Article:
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A Death In The ‘Family’
That is why the devastating news that former Hall of Fame player and NFL Players Association executive director Gene Upshaw had passed away Thursday morning at age 63 from pancreatic cancer shook the 89-year old league right down to its core.
Some may choose to remember Upshaw as a 15-year Hall of Fame guard (1967-1981) on the vaunted Oakland Raiders offensive line that helped produce two Super Bowl championships or as the tough leader of the NFL Player’s Association (NFLPA) since 1983.
But one thing is for sure the NFL’s heart is very heavy for the loss of a man that was a respected pioneer who lived and breathed the NFL.Some could even argue that Upshaw deserves a place on the NFL’s Mount Rushmore with the likes of Pete Rozelle, Jim Thorpe, Bert Bell, Art Rooney, George Halas, and many others who’s impact went far beyond the playing field.
On the field, Upshaw coming out of Texas A&M-Kingsville was selected in the first round of the 1967 draft with the 17th overall pick.Some may have wondered if Oakland Raiders owner and architect Al Davis had picked an O-lineman too soon, but Upshaw (6-feet-5, 255) soon vindicated the Raiders organization by starting in ’67 and not relinquishing his spot until his retirement in 1981, producing seven Pro Bowls and an five all-pro selections along the way.
Upshaw then joined his offensive line brother tackle Art Shell in 1968 and the pair were a stellar combination that kept quarterback Kenny Stabler clean and were instrumental in winning Super Bowls XI and XV — only player in NFL history to play in three Super Bowls in three different decades (60′s, 70′s and 80′s).Shell, also a Hall of Famer, played next to Upshaw for 14 years with the men growing to be more like kin than teammates.
Shell said of the passing of his dear friend, “Today, our family and the entire football world is saddened and feels a great loss”.Shell added, “Our friend Gene Upshaw was a dynamic leader on and off the field. Gene was a pioneer, one of the first African-American leaders of a major union. He was the equal of the owners in negotiations. He championed many causes, which made the league a better place.”
Unlike most players who step away from the spotlight after their playing career, Upshaw broke from the quiet lineman mold by speaking up for players after being unanimously elected NFLPA executive director in June 1983.It was in this role that the public grew to see Upshaw as he championed player’s causes of Free Agency, better playing conditions, compensation including revenue sharing, retirement, and labor negotiations.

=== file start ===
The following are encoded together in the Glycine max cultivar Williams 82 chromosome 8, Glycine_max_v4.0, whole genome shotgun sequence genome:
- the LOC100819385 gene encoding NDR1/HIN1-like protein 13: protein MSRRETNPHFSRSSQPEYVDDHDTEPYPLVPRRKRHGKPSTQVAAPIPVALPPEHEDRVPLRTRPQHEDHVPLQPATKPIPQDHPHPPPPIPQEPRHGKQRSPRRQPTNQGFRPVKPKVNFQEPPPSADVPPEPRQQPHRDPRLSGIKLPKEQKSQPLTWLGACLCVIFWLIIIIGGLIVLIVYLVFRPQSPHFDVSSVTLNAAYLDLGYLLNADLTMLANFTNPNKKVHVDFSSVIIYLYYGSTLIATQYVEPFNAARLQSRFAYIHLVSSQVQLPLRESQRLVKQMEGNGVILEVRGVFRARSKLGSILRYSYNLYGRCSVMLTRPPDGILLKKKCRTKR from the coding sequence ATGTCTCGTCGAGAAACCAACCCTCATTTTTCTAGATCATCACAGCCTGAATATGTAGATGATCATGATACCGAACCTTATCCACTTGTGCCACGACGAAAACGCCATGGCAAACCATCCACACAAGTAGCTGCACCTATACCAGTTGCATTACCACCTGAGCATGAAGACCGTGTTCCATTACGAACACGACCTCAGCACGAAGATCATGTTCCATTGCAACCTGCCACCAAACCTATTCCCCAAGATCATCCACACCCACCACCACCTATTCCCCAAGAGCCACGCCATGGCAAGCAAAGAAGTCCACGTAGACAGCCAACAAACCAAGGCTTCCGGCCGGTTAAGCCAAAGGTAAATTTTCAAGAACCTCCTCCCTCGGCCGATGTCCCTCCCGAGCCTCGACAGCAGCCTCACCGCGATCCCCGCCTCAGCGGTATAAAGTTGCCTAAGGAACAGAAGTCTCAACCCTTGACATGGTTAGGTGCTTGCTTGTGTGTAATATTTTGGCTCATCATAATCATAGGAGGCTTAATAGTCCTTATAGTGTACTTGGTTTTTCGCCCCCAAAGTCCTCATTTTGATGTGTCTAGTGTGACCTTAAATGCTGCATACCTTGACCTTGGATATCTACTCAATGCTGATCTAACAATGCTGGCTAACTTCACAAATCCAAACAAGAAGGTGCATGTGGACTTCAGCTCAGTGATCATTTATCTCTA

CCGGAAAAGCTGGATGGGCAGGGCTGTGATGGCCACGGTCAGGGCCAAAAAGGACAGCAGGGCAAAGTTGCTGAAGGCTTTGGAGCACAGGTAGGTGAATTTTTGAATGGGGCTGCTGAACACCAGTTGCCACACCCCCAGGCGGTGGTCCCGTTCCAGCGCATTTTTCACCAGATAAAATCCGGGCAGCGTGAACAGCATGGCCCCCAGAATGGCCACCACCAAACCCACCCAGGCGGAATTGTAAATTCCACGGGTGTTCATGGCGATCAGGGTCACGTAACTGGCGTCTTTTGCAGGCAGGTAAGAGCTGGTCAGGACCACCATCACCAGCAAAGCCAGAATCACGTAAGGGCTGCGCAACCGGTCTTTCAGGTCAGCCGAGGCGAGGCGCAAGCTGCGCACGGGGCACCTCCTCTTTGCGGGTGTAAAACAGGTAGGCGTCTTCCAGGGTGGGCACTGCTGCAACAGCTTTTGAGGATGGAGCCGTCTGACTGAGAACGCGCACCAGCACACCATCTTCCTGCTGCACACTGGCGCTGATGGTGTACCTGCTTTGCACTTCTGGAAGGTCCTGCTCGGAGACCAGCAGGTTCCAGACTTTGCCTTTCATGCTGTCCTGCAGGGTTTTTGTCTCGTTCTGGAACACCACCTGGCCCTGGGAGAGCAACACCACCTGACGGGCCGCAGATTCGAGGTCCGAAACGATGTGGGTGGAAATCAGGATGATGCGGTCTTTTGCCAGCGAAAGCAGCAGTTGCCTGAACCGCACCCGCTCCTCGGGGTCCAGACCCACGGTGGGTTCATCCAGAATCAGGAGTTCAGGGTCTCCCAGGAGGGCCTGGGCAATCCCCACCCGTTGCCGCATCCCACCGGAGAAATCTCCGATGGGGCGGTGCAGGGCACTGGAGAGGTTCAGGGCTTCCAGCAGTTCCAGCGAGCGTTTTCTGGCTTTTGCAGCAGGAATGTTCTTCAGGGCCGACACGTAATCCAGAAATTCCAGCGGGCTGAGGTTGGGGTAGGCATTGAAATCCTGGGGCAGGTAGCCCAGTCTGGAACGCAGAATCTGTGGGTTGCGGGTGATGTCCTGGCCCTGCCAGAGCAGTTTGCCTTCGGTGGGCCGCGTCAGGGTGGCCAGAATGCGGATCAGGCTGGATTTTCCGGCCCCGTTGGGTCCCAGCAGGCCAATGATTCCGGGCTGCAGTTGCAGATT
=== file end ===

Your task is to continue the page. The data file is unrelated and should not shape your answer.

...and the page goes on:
It was in labor movement that I believe Upshaw distinguished himself — Part of CBA negotiations in 1977 (player), 1982 (player) and 1993 (Executive Director); plus was instrumental in CBA extensions in 1998, 2002 and 2006.He helped the union revolutionalize the NFL by fighting for free agency by working through a player strike in 1987 where the NFL played four games with replacement players.
In the end, the players gained free agency and labor harmony has been a fixture within the NFL for the past 21 years.Upshaw said about the fight for free agency, “It was the only alternative we had”.He added, “The union is in place to protect the players, not the owners. If the union isn’t doing its job, it shouldn’t be there.”
After being part of the team that brought NFL players to an entirely new compensation level, Upshaw was re-elected/extended by the NFLPA for seven straight terms including his last deal that was to have run through 2010 with the formerly broke NFLPA having $100 million in it’s coffers and another $100 million in assets according to union records.
NFL commissioner Roger Goodell said of Upshaw in a statement, “Gene Upshaw did everything with great dignity, pride, and conviction.He was the rare individual who earned his place in the Pro Football Hall of Fame both for his accomplishments on the field and for his leadership of the players off the field.”
“He fought hard for the players and always kept his focus on what was best for the game.His leadership played a crucial role in taking the NFL and its players to new heights.”
“Gene’s tremendous love of the game also showed in his wide-ranging support of football at all levels.It is a sad day for the NFL, but Gene’s positive impact and legacy will live on for decades to come. All of us in the NFL reach out with our sympathy to Terri and the Upshaw family”.
His wife, Terri, and sons, Justin, Daniel and Eugene Jr, survive Upshaw.